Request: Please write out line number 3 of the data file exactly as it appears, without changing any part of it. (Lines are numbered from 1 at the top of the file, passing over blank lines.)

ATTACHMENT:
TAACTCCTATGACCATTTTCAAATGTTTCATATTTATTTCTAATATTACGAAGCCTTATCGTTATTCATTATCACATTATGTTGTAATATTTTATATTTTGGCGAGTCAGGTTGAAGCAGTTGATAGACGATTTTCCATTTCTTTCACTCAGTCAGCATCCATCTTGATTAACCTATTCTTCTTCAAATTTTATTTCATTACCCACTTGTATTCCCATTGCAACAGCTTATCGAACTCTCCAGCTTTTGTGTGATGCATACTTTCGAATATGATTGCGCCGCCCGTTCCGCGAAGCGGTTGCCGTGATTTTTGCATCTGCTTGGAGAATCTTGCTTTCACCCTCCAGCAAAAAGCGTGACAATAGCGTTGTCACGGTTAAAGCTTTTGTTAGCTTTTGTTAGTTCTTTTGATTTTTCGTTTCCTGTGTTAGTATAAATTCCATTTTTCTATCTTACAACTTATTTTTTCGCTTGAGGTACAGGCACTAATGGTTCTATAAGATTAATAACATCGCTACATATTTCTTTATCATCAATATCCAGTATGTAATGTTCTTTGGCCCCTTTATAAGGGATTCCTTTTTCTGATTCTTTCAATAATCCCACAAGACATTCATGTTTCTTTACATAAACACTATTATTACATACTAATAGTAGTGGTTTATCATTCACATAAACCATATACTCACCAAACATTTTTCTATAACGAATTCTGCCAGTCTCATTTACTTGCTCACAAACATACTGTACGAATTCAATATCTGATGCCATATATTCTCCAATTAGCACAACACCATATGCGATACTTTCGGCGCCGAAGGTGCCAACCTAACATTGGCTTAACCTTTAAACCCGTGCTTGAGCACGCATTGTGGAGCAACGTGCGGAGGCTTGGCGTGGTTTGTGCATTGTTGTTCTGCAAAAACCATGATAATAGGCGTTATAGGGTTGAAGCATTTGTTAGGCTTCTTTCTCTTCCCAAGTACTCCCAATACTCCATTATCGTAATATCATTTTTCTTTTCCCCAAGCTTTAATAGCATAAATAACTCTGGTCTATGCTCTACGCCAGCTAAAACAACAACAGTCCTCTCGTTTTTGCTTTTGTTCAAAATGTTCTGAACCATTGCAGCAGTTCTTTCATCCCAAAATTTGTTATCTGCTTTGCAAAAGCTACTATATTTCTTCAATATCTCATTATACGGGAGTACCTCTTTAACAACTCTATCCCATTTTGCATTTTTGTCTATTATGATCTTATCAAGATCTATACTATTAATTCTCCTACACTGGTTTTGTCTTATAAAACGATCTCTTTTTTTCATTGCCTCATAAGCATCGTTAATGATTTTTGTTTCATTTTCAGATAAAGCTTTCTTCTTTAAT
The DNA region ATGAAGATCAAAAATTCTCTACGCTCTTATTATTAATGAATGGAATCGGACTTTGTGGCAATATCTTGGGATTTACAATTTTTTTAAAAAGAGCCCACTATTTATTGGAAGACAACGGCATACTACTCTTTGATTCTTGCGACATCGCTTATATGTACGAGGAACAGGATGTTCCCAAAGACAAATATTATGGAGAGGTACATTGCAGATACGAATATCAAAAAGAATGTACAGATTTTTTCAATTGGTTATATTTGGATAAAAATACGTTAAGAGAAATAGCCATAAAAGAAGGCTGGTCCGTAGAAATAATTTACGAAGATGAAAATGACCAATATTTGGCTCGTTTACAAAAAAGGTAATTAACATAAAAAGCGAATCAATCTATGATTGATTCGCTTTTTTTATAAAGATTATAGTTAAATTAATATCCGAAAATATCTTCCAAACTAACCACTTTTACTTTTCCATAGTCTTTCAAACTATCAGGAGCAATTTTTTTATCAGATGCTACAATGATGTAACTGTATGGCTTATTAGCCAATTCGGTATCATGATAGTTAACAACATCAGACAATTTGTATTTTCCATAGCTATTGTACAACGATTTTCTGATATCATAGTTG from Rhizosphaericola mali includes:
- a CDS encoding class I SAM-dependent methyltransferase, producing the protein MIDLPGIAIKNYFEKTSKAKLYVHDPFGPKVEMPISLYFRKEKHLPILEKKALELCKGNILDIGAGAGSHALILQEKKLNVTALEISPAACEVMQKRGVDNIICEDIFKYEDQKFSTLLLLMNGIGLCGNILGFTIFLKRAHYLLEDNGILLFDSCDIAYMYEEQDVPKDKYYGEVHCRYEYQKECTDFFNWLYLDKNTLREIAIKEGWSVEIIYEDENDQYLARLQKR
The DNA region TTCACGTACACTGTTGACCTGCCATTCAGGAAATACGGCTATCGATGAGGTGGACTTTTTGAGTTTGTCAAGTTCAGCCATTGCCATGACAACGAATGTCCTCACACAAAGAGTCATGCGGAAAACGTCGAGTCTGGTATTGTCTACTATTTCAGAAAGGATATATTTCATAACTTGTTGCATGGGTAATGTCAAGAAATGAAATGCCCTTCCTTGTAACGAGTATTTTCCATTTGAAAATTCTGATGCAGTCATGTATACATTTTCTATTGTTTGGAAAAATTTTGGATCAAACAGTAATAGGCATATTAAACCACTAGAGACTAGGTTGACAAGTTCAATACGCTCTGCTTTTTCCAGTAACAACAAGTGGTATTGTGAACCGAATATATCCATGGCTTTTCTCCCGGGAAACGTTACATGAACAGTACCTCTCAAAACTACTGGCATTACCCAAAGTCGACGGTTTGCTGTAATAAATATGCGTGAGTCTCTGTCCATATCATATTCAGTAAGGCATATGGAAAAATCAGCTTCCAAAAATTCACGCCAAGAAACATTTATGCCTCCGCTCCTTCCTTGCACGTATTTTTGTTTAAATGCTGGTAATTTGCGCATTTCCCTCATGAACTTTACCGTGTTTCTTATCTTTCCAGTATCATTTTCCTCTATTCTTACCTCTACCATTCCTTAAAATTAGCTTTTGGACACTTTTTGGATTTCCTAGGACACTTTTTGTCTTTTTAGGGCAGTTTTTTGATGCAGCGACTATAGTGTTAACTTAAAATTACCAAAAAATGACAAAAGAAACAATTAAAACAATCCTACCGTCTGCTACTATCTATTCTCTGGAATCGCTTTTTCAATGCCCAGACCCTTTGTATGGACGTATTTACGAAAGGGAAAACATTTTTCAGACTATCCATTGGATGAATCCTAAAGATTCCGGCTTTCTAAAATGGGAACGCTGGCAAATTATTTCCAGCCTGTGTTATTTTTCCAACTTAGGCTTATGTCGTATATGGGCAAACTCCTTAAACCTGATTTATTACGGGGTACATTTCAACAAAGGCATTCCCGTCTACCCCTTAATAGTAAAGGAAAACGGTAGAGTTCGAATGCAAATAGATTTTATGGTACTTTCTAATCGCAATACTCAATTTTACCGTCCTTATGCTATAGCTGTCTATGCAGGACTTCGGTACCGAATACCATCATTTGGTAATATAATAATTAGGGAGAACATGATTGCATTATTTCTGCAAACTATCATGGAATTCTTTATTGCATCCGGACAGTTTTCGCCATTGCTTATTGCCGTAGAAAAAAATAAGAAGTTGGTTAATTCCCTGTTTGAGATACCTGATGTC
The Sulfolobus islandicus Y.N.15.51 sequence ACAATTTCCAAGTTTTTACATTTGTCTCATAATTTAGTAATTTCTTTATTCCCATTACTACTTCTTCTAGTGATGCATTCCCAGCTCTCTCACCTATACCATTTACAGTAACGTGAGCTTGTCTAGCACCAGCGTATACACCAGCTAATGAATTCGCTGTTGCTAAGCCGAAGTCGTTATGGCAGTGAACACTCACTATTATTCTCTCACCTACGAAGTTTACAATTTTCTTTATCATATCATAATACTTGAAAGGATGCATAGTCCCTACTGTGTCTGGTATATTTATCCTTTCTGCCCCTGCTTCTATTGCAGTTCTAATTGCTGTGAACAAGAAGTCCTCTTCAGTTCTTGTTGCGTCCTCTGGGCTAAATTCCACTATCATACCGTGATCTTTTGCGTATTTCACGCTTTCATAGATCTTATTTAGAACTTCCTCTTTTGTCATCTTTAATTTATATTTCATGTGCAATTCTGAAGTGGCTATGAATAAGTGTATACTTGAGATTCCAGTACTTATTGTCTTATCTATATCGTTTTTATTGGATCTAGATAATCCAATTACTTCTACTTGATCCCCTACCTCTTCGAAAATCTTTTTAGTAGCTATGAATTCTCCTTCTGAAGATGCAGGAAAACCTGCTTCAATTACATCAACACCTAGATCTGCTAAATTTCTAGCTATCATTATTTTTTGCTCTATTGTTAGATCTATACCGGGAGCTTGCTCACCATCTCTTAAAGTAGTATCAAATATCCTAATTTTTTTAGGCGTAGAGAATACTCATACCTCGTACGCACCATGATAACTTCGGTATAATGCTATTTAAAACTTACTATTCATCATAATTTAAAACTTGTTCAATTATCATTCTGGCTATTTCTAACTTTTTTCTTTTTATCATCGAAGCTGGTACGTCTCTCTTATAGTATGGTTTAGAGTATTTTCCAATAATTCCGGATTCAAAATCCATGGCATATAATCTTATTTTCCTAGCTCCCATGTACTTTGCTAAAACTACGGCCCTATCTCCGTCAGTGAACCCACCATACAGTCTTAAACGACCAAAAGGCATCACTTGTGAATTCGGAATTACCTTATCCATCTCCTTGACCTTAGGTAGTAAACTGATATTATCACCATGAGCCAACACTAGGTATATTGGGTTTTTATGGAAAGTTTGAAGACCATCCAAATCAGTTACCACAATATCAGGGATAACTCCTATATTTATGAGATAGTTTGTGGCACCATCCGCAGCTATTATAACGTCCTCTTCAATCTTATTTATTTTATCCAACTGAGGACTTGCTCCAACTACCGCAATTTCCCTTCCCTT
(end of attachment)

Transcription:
- a CDS encoding class I SAM-dependent methyltransferase, producing the protein MIDLPGIAIKNYFEKTSKAKLYVHDPFGPKVEMPISLYFRKEKHLPILEKKALELCKGNILDIGAGAGSHALILQEKKLNVTALEISPAACEVMQKRGVDNIICEDIFKYEDQKFSTLLLLMNGIGLCGNILGFTIFLKRAHYLLEDNGILLFDSCDIAYMYEEQDVPKDKYYGEVHCRYEYQKECTDFFNWLYLDKNTLREIAIKEGWSVEIIYEDENDQYLARLQKR